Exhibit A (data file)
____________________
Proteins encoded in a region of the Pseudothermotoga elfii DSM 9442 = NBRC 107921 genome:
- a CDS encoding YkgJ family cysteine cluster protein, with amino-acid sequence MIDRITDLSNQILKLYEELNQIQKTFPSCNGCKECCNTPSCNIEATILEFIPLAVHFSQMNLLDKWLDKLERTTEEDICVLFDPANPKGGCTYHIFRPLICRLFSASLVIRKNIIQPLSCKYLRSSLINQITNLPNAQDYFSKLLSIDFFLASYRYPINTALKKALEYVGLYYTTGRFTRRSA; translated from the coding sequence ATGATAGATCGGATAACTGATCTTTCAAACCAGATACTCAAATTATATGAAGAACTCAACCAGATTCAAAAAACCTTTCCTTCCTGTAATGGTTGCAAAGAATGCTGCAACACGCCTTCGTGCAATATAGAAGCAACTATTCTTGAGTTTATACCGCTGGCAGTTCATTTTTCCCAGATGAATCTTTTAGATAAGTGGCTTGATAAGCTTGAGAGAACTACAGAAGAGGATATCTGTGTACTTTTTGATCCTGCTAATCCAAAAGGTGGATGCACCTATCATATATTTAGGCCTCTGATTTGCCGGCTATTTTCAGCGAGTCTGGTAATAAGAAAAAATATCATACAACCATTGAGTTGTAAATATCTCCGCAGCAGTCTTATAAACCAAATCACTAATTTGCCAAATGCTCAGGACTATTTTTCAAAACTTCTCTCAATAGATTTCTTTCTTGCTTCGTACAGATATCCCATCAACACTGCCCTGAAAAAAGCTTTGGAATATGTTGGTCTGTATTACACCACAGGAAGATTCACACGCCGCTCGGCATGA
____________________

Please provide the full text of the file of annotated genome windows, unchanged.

Proteins encoded in a region of the Pseudothermotoga elfii DSM 9442 = NBRC 107921 genome:
- a CDS encoding YkgJ family cysteine cluster protein, with amino-acid sequence MIDRITDLSNQILKLYEELNQIQKTFPSCNGCKECCNTPSCNIEATILEFIPLAVHFSQMNLLDKWLDKLERTTEEDICVLFDPANPKGGCTYHIFRPLICRLFSASLVIRKNIIQPLSCKYLRSSLINQITNLPNAQDYFSKLLSIDFFLASYRYPINTALKKALEYVGLYYTTGRFTRRSA; translated from the coding sequence ATGATAGATCGGATAACTGATCTTTCAAACCAGATACTCAAATTATATGAAGAACTCAACCAGATTCAAAAAACCTTTCCTTCCTGTAATGGTTGCAAAGAATGCTGCAACACGCCTTCGTGCAATATAGAAGCAACTATTCTTGAGTTTATACCGCTGGCAGTTCATTTTTCCCAGATGAATCTTTTAGATAAGTGGCTTGATAAGCTTGAGAGAACTACAGAAGAGGATATCTGTGTACTTTTTGATCCTGCTAATCCAAAAGGTGGATGCACCTATCATATATTTAGGCCTCTGATTTGCCGGCTATTTTCAGCGAGTCTGGTAATAAGAAAAAATATCATACAACCATTGAGTTGTAAATATCTCCGCAGCAGTCTTATAAACCAAATCACTAATTTGCCAAATGCTCAGGACTATTTTTCAAAACTTCTCTCAATAGATTTCTTTCTTGCTTCGTACAGATATCCCATCAACACTGCCCTGAAAAAAGCTTTGGAATATGTTGGTCTGTATTACACCACAGGAAGATTCACACGCCGCTCGGCATGA